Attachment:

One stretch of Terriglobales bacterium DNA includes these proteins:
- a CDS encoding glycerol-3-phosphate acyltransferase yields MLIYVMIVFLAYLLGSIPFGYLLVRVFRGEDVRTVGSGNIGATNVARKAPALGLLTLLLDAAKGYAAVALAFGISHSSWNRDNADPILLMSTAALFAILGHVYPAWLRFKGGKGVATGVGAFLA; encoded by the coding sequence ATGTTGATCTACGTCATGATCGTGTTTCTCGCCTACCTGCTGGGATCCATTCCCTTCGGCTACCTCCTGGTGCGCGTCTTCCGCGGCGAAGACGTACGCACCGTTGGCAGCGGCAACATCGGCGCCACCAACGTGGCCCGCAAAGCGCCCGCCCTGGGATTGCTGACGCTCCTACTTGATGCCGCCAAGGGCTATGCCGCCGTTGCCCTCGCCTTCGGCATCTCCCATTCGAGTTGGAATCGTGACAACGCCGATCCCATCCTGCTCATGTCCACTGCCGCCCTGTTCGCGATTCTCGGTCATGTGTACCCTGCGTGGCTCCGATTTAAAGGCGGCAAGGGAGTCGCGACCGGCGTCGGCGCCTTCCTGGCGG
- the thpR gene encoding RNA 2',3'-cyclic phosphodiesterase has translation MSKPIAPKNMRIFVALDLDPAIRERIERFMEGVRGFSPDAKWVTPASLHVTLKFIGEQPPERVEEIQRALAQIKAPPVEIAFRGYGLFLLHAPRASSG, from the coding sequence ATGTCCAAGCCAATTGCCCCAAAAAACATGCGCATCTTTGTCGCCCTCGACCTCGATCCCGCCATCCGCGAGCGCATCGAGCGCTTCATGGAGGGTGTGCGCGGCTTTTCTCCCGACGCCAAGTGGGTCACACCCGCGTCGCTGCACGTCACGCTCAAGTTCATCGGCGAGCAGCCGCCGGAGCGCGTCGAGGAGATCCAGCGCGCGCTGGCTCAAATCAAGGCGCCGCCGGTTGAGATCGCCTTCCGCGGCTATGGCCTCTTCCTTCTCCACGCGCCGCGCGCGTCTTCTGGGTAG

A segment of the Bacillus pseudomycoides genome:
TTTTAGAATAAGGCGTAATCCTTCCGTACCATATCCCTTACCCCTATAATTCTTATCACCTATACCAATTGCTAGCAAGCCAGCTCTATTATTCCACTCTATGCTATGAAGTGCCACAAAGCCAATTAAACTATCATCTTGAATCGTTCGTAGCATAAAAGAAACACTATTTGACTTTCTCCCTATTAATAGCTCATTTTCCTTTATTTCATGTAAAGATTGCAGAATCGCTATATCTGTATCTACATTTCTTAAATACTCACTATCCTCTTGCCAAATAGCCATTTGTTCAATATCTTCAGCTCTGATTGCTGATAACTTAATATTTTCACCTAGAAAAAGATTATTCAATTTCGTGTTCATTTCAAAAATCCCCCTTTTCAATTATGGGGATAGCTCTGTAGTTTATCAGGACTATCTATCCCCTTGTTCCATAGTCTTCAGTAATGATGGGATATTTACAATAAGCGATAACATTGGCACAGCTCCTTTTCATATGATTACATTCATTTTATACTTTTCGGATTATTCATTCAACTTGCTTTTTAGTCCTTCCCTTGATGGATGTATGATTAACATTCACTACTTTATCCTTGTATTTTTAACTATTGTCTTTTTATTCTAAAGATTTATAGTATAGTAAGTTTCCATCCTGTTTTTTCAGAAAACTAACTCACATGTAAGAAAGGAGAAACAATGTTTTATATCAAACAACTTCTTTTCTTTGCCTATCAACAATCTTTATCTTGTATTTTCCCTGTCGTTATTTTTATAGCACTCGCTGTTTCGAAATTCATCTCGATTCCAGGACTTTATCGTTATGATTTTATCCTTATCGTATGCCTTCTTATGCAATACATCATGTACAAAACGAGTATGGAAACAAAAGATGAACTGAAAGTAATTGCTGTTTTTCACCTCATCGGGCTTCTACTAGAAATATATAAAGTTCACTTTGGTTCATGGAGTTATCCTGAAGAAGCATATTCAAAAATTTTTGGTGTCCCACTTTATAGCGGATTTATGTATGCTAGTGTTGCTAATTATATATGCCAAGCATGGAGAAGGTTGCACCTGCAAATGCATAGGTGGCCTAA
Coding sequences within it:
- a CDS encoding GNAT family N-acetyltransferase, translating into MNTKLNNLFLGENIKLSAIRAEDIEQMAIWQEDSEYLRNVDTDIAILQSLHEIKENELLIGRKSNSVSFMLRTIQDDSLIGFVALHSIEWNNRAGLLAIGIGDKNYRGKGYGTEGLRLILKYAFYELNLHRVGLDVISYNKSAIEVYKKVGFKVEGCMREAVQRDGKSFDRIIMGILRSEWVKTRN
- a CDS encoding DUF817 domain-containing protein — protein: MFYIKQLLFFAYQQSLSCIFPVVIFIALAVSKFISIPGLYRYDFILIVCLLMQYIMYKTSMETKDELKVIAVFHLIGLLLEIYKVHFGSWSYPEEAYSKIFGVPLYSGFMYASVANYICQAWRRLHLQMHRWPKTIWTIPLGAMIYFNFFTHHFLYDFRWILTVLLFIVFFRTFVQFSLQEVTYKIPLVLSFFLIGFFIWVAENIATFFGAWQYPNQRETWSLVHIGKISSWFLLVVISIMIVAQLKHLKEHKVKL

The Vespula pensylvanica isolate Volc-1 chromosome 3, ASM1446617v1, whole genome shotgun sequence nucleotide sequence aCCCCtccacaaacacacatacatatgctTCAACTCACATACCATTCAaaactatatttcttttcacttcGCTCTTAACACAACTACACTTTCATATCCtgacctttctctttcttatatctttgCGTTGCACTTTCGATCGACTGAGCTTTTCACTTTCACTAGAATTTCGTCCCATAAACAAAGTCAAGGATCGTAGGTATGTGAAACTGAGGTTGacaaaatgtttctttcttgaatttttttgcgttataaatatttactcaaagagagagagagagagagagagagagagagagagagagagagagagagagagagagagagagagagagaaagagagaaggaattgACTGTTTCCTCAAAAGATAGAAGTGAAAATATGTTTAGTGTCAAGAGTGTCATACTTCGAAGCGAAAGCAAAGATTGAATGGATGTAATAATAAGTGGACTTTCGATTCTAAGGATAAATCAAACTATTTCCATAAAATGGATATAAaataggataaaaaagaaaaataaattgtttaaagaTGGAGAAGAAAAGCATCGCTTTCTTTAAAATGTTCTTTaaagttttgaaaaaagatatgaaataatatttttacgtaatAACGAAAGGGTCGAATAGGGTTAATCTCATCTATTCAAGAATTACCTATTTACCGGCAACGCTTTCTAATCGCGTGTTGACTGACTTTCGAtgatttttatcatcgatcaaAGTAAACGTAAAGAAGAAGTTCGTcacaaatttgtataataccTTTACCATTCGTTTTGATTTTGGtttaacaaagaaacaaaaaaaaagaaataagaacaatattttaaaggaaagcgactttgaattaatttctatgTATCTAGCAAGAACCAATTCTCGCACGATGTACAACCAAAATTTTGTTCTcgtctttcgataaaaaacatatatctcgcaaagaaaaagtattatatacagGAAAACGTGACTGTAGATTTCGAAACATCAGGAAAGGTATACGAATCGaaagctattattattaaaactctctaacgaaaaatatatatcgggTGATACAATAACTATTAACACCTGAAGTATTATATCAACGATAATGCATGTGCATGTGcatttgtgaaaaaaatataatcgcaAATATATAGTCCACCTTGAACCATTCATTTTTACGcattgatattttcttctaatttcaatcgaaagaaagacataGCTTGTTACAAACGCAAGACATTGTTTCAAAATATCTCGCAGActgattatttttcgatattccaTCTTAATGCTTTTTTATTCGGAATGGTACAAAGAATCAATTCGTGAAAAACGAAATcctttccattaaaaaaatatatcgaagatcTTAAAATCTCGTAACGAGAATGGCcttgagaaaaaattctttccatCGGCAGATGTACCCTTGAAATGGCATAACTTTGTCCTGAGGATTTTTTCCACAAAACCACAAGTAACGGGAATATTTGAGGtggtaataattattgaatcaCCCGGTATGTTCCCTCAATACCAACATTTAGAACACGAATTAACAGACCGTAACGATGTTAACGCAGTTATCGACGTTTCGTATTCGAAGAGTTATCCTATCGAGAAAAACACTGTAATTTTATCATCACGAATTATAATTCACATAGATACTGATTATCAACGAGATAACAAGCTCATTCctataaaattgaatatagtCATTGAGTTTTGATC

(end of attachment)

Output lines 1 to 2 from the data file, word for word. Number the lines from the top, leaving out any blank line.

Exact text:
One stretch of Terriglobales bacterium DNA includes these proteins:
- a CDS encoding glycerol-3-phosphate acyltransferase yields MLIYVMIVFLAYLLGSIPFGYLLVRVFRGEDVRTVGSGNIGATNVARKAPALGLLTLLLDAAKGYAAVALAFGISHSSWNRDNADPILLMSTAALFAILGHVYPAWLRFKGGKGVATGVGAFLA; encoded by the coding sequence ATGTTGATCTACGTCATGATCGTGTTTCTCGCCTACCTGCTGGGATCCATTCCCTTCGGCTACCTCCTGGTGCGCGTCTTCCGCGGCGAAGACGTACGCACCGTTGGCAGCGGCAACATCGGCGCCACCAACGTGGCCCGCAAAGCGCCCGCCCTGGGATTGCTGACGCTCCTACTTGATGCCGCCAAGGGCTATGCCGCCGTTGCCCTCGCCTTCGGCATCTCCCATTCGAGTTGGAATCGTGACAACGCCGATCCCATCCTGCTCATGTCCACTGCCGCCCTGTTCGCGATTCTCGGTCATGTGTACCCTGCGTGGCTCCGATTTAAAGGCGGCAAGGGAGTCGCGACCGGCGTCGGCGCCTTCCTGGCGG